Video: Fighter jet buzzes by hikers on Utah's tallest peak

A fighter jet flies not far from Kings Peak on Friday, Aug. 13. (Mike Godfrey, At Home in Wild Spaces)



ALTAMONT, Duchesne County — Utah is home to thousands of lofty and inspiring mountain peaks but none is loftier than Kings Peak, the state's highpoint that rises to a lung-testing 13,528 feet above sea level.

Ranked as the fifth-most difficult on the Summit Post's list of state hight points, Kings Peak is a worthy challenge for those who dare to undertake the 28-mile out and back trek to the summit. There are of course shorter routes but don't let the shorter distance fool you. You'll work for every mile "saved."

This is a remote, rugged and frequently inhospitable landscape — prone to earth-shaking thunderstorms, punishing rain, hail storms, gale-force winds and wild temperature swings. To top it all off, Kings Peak is situated in the middle of Utah's vast and roadless Uinta highlands. At the summit, adventurers have to make do with 40% less oxygen than at sea level and making elevation-related illness a frequent ailment experienced on these soaring slopes.

But despite those challenges, Kings Peak remains a very popular and rewarding summit hike for those with an inclination toward challenging mountain summits and a willingness to prep their minds and bodies for the long climb. Surrounded by Utah's vanguard of "thirteeners," the summit of Kings Peak offers an unparalleled view of one of Utah's most stunning wilderness landscapes: the High Uinta Mountain Wilderness.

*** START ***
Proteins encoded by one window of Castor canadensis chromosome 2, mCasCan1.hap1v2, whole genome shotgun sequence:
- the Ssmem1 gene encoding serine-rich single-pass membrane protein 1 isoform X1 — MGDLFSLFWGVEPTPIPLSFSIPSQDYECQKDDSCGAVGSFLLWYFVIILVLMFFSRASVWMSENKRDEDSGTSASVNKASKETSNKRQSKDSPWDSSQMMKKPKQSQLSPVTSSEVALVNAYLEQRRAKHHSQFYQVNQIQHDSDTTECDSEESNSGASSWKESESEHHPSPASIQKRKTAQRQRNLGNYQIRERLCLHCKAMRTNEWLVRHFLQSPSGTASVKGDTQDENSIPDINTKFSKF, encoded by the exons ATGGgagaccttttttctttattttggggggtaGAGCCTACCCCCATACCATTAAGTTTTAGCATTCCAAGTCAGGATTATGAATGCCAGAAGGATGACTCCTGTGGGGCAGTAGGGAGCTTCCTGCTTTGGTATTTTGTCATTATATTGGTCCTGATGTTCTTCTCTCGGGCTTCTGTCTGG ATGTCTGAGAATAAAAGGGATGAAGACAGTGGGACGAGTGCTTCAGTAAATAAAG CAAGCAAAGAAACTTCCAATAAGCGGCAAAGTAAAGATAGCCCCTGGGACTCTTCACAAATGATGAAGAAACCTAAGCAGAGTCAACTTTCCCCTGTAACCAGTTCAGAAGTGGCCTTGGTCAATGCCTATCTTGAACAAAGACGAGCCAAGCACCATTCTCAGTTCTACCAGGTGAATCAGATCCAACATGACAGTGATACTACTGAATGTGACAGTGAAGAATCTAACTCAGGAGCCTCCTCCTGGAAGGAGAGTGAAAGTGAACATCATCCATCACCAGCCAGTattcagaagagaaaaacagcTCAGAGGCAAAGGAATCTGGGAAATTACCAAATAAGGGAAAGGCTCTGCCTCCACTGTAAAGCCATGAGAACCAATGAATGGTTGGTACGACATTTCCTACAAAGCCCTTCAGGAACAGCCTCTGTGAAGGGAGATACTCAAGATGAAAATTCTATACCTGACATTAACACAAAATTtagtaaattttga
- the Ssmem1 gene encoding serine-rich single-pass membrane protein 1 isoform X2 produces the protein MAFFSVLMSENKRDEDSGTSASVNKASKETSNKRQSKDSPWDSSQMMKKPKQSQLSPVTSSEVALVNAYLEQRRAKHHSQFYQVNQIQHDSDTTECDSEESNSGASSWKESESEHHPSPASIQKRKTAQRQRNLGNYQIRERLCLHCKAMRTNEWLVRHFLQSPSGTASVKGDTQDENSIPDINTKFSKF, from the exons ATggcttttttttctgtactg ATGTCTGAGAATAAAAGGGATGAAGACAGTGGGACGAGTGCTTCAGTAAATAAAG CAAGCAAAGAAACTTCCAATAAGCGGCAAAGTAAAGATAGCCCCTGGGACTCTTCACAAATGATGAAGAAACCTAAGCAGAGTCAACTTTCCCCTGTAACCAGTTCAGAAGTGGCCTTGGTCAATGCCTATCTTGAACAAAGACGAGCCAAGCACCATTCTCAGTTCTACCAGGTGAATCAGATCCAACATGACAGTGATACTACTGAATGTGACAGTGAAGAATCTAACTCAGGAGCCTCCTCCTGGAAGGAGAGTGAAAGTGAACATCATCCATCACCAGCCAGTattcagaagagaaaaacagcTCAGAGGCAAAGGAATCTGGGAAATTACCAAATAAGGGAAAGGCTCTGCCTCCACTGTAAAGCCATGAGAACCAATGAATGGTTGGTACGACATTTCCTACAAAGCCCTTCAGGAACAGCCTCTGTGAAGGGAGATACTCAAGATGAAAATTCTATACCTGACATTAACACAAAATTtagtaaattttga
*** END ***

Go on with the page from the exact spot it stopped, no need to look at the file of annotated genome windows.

Last week, however, hikers were greeted by more than just a stunning panoramic view. A fighter jet performed a low-altitude flyby, "buzzing" those on the slopes of Kings Peak — as seen in this video. The jet made its initial appearance by flying just above Anderson Pass, at which point the pilot circled the summit for a second pass waving — not seen in the video — at those on the peak by rolling the craft from side to side just before heading east over the spine of Utah's highest peaks.

It was a brief encounter well received by those at the summit.

The Uintas are home to some of Utah's most stunning natural treasures but do not underestimate these mountains. Safely exploring this vast wilderness requires preparation, self-reliance and an ability to read the weather and landscape. Acute Mountain Sickness is common among visitors to the Uintas, so make sure you know how to react should you or someone in your party exhibit the symptoms of elevation-related illness.

Have you ever summited Kings Peak? How would you have reacted to the flyby? Share your experience in the comments below.

Mike Godfrey

About the Author: Mike Godfrey

Mike Godfrey is a graduate of BYU and along with his wife Michelle, the manager of At Home in Wild Spaces, an outdoor recreation website, blog and community, dedicated to sharing national parks, wilderness areas, hiking/biking trails, and more.

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